What does a 760 credit score get you?

Table 2: What can you get with a 760 credit score
Item Does 760 credit score qualifies?
No annual fee credit card Yes
Credit card with 0% financing Yes
Favorite store’s credit card Yes
No-foreign-fee credit card Yes
Airline/Hotel credit card Yes
Initial credit card bonus Yes
Any credit card No
Apartment rental Yes
Best personal loan rate Maybe
Best mortgage rate No
Auto loan 0% intro rate Maybe

760 credit score credit card and loan options

If you have a credit score in the "Very Good" range (760 or above), most lenders will be happy to extend a loan to you. However, it's still important to focus on maintaining your credit status. This way, you can be sure to get the best interest rates available.

Credit Cards For 760 Credit Score

Suitable For
Upgrade Cash Rewards Visa®
low-interest and low cost
Upgrade Cash Rewards Visa®
Capital One SavorOne Cash Rewards Credit Card
dining and entertainment
Capital One SavorOne Cash Rewards Credit Card
Discover it® Cash Back
first-year rewards
Discover it® Cash Back
Blue Cash Everyday® Card from American Express
groceries and online shopping
Blue Cash Everyday® Card from American Express
Capital One Venture Rewards Credit Card
travel redemptions
Capital One Venture Rewards Credit Card
My GM Rewards Card™
car enthusiasts
My GM Rewards Card™
Blue Cash Preferred® Card from American Express
Blue Cash Preferred® Card from American Express
Discover it® chrome
gas stations and restaurants
Discover it® chrome
Credit One Bank® Platinum X5 Visa®
rewards on internet, TV, and cellphone service
Credit One Bank® Platinum X5 Visa®
Capital One VentureOne Rewards Credit Card
flexible travel rewards
Capital One VentureOne Rewards Credit Card
Citi® Double Cash Card
flat-rate cashback
Citi® Double Cash Card
Chase Freedom Unlimited®
starter rewards card
Chase Freedom Unlimited®
Capital One Quicksilver Cash Rewards Credit Card
simple cash back
Capital One Quicksilver Cash Rewards Credit Card
Citi Rewards+® Card
rewards on small purchases
Citi Rewards+® Card

Approximately 34% of people with a 760 credit score have an auto loan as part of their credit portfolio, and 32% have a mortgage loan.

Mortgage rates for very good credit score

If you have a credit score of 760 or higher, you are eligible for any type of standard mortgage. Here is a list of all the different types of mortgages you can get:

VA loan: If you're a member of the military (current or former) or a family member of someone who is, you're eligible for a VA home loan from the US Department of Veteran Affairs.

Conventional mortgage: If your credit score is above 620, you should be able to get a conventional mortgage from most lenders. This is because 620 is the minimum score required by the Federal National Mortgage Association (Fannie Mae) and Federal Home Loan Mortgage Corporation (Freddie Mac). So if your score is above this number, you should not have any trouble getting a loan.

Jumbo loan: Jumbo mortgages are a great option for people who need to finance a larger home purchase. Unlike conventional conforming mortgages, jumbo mortgages exceed the maximum value that Fannie Mae and Freddie Mac will accept from lenders. Even though jumbo mortgages come with a higher risk, lenders will only consider giving you one if your credit score is very good. With a good credit score, you can qualify for a jumbo mortgage and get the financing you need to purchase your dream home.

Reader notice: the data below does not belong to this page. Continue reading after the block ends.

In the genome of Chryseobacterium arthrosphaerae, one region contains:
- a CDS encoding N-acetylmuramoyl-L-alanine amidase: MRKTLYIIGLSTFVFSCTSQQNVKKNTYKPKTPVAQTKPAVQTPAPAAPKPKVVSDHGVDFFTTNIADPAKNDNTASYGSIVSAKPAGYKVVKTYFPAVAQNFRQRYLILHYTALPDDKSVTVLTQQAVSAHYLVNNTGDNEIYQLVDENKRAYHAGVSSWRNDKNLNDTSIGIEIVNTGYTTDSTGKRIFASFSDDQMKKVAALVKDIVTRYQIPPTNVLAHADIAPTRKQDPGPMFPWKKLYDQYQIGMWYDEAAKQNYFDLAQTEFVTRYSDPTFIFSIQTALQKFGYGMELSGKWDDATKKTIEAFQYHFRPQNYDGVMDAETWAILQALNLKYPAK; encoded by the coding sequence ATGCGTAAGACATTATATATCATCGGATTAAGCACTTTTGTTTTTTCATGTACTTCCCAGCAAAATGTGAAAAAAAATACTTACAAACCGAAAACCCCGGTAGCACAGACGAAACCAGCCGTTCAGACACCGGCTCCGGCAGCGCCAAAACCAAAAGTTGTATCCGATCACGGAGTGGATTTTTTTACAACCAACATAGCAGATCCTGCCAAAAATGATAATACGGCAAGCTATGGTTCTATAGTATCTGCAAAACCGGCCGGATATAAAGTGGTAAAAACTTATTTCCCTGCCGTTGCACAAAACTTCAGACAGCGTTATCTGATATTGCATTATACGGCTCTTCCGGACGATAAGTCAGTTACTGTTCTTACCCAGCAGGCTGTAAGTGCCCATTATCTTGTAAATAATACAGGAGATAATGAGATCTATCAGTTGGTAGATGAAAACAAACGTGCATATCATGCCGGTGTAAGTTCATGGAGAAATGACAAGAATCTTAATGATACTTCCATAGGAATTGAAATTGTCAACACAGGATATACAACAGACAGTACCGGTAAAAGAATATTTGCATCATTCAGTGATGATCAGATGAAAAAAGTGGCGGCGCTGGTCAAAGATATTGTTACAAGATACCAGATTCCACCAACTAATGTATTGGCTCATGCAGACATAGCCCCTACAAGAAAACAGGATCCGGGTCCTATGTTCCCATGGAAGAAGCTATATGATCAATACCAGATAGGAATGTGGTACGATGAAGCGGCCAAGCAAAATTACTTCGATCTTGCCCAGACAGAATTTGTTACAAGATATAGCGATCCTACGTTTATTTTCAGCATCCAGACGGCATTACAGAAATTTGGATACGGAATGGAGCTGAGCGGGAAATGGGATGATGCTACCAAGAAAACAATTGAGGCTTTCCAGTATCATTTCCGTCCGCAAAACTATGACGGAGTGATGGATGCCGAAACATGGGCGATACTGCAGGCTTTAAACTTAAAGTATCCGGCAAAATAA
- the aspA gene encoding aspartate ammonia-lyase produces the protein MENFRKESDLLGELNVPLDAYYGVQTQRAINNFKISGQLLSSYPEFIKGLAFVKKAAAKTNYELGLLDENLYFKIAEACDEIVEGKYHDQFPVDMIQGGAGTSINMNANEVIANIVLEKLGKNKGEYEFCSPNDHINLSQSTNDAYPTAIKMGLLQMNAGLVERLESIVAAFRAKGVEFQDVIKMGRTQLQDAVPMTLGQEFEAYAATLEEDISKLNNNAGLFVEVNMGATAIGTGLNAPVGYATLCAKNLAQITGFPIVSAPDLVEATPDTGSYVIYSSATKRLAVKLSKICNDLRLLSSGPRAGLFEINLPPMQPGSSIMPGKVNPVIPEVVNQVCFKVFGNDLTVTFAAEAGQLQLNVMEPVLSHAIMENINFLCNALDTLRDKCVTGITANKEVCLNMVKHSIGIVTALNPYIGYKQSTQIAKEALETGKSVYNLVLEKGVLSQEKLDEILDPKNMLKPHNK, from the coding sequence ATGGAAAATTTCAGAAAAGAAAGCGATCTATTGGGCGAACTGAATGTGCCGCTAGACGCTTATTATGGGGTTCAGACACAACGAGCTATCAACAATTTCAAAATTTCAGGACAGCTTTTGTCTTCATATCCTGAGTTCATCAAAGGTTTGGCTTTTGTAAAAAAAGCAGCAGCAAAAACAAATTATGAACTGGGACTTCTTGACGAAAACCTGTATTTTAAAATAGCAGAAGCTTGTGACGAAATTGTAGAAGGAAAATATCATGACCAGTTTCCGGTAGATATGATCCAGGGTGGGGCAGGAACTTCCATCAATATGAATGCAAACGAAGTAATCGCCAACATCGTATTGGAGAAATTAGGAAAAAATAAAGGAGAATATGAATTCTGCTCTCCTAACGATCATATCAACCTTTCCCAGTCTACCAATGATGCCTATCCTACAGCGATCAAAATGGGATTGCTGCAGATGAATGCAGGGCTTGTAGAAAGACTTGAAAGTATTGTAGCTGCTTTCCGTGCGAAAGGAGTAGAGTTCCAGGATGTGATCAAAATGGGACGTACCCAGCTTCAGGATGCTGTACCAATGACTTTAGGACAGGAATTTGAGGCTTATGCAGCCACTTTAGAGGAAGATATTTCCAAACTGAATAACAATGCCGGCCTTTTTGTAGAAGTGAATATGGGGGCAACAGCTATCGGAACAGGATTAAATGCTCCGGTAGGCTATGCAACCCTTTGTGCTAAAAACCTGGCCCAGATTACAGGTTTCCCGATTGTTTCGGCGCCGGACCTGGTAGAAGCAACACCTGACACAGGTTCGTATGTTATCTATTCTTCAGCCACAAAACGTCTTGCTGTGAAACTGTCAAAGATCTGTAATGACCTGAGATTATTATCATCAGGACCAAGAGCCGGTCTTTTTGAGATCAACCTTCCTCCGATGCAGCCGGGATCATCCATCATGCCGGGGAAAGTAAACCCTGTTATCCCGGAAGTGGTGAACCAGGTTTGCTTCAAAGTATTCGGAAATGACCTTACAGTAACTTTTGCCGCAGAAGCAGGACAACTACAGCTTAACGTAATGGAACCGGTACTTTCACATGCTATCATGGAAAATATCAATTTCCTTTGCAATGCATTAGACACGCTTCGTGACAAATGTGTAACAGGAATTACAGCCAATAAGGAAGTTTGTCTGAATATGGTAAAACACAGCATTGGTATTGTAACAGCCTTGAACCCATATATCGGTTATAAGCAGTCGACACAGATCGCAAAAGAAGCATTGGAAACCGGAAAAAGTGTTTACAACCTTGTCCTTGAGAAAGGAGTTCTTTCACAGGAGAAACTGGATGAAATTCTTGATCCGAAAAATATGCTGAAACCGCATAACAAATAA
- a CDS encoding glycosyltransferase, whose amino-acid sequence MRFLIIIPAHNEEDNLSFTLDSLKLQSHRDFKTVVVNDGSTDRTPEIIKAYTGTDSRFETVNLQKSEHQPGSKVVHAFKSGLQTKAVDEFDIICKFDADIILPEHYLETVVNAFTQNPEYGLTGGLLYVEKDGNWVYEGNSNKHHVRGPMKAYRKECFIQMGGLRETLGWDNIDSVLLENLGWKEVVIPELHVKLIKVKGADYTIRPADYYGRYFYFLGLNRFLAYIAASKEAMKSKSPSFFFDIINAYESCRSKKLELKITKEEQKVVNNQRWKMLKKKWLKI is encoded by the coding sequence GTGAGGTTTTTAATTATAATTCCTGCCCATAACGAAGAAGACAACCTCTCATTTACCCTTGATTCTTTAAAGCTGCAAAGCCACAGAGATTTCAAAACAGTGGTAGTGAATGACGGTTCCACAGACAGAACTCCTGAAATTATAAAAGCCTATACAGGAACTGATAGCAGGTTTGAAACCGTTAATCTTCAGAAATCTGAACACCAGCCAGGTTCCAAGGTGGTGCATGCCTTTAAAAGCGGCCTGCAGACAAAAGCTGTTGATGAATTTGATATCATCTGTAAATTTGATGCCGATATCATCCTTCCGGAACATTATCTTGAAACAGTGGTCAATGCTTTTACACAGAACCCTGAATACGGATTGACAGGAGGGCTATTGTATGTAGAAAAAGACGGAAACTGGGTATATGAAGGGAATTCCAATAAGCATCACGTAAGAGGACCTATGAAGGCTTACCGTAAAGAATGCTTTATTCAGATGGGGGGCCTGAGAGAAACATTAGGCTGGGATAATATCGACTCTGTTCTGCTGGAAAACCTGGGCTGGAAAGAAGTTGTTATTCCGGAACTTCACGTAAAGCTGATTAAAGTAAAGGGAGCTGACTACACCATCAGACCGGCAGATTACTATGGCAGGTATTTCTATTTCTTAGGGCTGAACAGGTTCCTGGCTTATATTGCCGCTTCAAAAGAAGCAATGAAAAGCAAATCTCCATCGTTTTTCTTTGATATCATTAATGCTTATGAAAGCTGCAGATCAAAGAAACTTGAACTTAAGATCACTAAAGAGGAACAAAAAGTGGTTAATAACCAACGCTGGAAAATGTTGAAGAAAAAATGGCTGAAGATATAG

FHA loan: If you have a very good credit score, you may be eligible for maximum financing on an FHA-backed mortgage (with a down payment of only 3.5%). It's worth noting that you won't be able to get an FHA loan if you've had a foreclosure in the past three years or filed for chapter 7 bankruptcy in the last two years.

USDA loan: If you have two tradelines that have been open for at least 12 months in the past two years, you'll meet the credit requirements for a USDA loan. Your credit score needs to be above 640 for you to be eligible. However, if you have outstanding judgment, you won't qualify. Additionally, if your credit history shows a foreclosure, bankruptcy, or debt settlement in the past 36 months, it might be difficult to get approved for this type of loan.

Auto loans for very good credit score

Typically, the best rates for auto loans are available to people with good-to-excellent credit. However, what is considered "good" credit can vary depending on the lender. In addition to base credit scores like FICO and VantageScore, there are also industry-specific scores that lenders may check. For example, some lenders may use the FICO® Auto Score.

If your credit score is 760 or higher, you should have no trouble getting an auto loan. You'll likely qualify for the lowest interest rates on the market, and you may even be eligible for 0% APR car loans that some new car dealers offer.

Depending on the loan term and how much you're borrowing, the difference in interest rates could amount to hundreds of dollars in savings. Nevertheless, you could save even more by waiting until your score reaches (781-850), at which point you'll be considered a "super-prime borrower."

Can I qualify a personal loan or credit card with a 760 credit score?

As a prime borrower, you'll have plenty of great options when you're looking for a new credit card. While you might not qualify for the absolute best rates that card issuers reserve for people with the very highest credit scores, you will still be eligible for some great cards.